The researchers then genetically engineered mice to be deficient in IRF-8 and gave the animals x-rays and CT (computed tomography) scans to analyze IRF-8’s influence on bone. They found that the mice had decreased bone mass and severe osteoporosis. Experiments demonstrated that this was due not to a decreased number of osteoblasts, but because of an increased number of osteoclasts. The researchers concluded that IRF-8 suppresses the production of osteoclasts.

Tests in human cells confirmed these findings. This included a study that showed that silencing IRF-8 messenger RNA in human osteoclast precursors with small interfering RNAs resulted in enhanced osteoclast production. In other words, decreased IRF-8 means more osteoclasts are produced.

This led the investigators to examine the effect of IRF-8 on the activity of a protein called NFATc1 that was previously reported to interact with IRF-8. They found that IRF-8 inhibited the function and expression of NFATc1. This makes sense given that upregulation of NFATc1 is involved in triggering osteoclast precursor cells to turn into osteoclasts.

“This is the first paper to identify that IRF-8 is a novel key inhibitory factor in osteoclastogenesis [production of osteoclasts],” said Dr. Zhao. “We hope that the understanding of this gene can contribute to understanding the regulatory network of osteoclastogenesis and lead to new therapeutic approaches in the future.”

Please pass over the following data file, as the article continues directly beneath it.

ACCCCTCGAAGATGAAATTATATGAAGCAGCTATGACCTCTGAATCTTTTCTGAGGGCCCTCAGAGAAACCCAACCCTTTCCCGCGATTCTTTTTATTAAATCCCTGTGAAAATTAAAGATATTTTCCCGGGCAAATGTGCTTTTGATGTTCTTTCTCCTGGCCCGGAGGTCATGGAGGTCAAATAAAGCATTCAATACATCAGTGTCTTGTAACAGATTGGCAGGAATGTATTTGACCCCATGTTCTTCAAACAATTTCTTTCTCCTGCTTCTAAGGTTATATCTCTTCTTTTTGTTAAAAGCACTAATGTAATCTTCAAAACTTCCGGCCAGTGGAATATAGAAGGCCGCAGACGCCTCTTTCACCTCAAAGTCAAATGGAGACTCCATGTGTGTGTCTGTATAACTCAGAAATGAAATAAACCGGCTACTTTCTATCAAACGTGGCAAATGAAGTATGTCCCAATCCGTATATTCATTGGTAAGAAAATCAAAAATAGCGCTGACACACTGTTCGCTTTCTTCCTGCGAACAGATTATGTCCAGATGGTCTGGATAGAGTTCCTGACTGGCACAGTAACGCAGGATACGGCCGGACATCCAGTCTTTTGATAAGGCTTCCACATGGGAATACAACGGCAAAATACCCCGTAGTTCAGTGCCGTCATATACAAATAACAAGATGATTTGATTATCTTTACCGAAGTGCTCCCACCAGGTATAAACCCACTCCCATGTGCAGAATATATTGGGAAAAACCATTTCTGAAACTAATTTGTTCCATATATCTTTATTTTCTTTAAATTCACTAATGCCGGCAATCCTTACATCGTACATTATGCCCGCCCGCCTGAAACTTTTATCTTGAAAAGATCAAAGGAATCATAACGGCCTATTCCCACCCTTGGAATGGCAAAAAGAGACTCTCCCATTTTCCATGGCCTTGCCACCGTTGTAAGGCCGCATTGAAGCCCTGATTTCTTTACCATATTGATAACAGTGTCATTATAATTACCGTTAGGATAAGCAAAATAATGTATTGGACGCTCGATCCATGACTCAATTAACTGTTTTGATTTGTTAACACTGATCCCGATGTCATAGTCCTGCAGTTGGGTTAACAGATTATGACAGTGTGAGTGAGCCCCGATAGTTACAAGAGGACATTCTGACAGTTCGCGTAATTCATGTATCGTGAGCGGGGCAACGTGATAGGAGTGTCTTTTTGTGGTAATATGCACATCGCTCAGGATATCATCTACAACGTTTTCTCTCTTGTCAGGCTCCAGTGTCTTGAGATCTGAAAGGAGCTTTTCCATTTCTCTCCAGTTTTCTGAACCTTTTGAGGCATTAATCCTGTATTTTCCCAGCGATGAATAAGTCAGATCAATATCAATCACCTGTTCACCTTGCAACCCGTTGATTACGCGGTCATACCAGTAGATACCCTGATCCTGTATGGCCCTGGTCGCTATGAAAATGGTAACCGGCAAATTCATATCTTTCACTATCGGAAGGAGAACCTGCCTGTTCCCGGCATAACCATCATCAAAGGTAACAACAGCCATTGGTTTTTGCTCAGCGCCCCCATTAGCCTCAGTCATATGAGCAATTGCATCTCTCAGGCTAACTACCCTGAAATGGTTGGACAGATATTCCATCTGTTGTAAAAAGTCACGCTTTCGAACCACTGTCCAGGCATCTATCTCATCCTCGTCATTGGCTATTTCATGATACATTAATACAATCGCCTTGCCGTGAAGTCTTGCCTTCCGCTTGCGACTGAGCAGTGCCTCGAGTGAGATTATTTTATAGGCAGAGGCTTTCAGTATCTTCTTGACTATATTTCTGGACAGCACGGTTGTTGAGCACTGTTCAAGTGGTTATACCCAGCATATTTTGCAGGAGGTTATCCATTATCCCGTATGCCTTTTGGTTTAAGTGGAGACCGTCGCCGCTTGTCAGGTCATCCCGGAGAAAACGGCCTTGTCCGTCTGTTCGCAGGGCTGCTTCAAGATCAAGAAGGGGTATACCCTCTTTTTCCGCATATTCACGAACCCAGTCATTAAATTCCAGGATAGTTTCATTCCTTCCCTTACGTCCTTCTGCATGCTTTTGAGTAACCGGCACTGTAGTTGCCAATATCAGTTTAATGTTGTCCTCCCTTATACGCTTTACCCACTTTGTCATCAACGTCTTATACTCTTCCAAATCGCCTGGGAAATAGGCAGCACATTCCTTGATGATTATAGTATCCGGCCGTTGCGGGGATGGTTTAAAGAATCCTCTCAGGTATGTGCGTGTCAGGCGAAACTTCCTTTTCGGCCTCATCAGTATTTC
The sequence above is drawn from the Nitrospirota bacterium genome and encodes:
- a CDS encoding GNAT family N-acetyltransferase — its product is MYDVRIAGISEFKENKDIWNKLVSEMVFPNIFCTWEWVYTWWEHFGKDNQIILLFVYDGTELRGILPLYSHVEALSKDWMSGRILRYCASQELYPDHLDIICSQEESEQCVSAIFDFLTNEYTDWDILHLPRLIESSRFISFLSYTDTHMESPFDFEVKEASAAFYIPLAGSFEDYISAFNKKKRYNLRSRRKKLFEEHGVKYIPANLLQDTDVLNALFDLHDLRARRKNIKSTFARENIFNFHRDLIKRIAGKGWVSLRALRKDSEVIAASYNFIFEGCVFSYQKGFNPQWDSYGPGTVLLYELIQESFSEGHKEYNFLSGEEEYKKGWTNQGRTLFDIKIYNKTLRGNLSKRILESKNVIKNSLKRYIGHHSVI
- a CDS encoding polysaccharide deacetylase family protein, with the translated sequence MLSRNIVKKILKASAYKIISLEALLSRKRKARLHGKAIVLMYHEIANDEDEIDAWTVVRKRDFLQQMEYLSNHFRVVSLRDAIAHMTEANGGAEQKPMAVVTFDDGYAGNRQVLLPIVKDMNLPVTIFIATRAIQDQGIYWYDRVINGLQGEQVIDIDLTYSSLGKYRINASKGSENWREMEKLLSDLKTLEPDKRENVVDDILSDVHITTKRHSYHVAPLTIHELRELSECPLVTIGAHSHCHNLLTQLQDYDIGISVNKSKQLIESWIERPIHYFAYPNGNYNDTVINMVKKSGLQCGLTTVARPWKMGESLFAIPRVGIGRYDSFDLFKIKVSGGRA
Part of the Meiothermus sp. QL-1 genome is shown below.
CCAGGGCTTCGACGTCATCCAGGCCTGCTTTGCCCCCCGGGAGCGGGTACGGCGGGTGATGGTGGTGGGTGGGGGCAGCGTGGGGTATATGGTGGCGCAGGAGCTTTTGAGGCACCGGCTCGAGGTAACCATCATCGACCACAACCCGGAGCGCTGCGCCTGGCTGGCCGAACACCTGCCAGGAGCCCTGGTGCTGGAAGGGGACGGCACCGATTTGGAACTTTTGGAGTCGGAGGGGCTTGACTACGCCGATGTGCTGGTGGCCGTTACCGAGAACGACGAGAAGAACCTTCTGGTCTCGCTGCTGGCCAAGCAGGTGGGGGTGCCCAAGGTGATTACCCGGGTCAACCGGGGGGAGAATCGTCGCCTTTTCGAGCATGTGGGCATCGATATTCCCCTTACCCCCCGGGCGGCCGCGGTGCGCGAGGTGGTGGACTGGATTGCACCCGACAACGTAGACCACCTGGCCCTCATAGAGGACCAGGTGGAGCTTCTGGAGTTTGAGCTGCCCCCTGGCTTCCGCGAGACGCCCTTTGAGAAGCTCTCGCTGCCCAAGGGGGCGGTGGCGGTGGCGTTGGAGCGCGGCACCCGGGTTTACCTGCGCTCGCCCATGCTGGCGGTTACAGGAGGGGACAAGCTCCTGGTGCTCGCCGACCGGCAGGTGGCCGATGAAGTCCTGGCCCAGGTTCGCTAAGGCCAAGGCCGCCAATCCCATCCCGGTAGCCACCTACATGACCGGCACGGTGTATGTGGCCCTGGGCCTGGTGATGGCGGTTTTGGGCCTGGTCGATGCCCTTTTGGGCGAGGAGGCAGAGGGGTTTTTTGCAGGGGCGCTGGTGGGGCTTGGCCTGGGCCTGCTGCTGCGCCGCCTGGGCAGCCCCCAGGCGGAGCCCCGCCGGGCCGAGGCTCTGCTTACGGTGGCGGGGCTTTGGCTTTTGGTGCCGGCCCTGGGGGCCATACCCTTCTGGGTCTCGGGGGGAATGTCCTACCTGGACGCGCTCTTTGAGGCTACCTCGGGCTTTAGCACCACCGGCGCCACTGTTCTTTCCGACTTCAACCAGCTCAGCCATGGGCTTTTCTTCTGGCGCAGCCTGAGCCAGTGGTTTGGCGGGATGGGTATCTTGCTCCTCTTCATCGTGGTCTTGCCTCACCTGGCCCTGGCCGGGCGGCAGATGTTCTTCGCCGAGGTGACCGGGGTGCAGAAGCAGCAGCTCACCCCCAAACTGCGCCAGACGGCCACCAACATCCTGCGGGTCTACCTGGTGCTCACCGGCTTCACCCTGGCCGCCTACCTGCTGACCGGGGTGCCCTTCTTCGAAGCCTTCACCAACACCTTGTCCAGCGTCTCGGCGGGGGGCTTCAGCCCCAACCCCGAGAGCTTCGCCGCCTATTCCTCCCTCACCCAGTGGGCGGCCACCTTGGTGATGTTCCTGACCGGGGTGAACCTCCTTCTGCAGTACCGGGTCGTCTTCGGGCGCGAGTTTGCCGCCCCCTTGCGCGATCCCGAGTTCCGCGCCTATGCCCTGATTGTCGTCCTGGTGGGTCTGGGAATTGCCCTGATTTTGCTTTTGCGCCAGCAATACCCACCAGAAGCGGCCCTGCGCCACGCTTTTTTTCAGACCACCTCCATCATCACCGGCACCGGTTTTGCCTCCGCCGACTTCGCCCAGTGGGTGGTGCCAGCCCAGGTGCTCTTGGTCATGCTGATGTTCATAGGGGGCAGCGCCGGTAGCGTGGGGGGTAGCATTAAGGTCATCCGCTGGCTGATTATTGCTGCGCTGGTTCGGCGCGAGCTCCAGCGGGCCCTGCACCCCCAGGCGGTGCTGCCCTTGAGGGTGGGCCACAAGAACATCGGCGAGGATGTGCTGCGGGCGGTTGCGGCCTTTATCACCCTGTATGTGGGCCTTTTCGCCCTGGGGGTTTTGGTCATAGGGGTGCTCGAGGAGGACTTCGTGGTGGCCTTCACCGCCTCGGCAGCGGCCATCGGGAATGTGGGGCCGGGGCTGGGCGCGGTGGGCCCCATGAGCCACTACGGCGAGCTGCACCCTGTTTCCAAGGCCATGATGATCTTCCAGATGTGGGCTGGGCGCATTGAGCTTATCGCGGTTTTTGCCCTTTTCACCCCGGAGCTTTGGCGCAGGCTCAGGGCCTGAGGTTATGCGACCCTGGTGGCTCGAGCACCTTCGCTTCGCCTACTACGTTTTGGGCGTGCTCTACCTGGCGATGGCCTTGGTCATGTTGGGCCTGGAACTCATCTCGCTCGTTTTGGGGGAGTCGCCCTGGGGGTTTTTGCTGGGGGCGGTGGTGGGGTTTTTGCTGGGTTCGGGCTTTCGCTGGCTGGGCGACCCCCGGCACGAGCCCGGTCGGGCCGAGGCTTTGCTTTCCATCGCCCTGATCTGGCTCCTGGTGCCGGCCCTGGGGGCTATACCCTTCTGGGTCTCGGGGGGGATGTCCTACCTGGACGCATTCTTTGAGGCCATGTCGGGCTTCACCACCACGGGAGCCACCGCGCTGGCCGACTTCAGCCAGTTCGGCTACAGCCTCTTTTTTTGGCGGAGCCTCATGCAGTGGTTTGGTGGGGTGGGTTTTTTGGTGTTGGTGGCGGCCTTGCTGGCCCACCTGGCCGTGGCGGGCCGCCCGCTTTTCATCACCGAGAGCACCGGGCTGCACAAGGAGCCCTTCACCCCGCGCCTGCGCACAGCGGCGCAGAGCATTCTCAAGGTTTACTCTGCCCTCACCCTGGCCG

Other authors involved in the study are Masamichi Takami, Ph.D., Atsushi Yamada, Ph.D., Xiaogu Wang, Ph.D., and Ryutaro Kamijo, Ph.D., from Showa University in Tokyo, Japan; Takako Koga, Ph.D., and Hiroshi Takayanagi, M.D., Ph.D., from Tokyo Medical and Dental University and the International Research Center for Molecular Science in Tooth and Bone Disease, both in Japan; Xiaoyu Hu, M.D., Ph.D., and Lionel Ivashkiv, M.D., from Hospital for Special Surgery; Tomohiko Tamura, M.D., Ph.D., and Keiko Ozato, Ph.D., from the National Institutes of Health; and Yongwon Choi, Ph.D., from the University of Pennsylvania School of Medicine.

The work was supported by in part by the High-Tech Research Center Project for Private Universities from the Ministry of Education, Culture, Sports, Science and Technology in Japan; by Grants-in-Aid for Scientific Research from the Japan Society for the Promotion of Science; and by grants from the U.S. National Institutes of Health.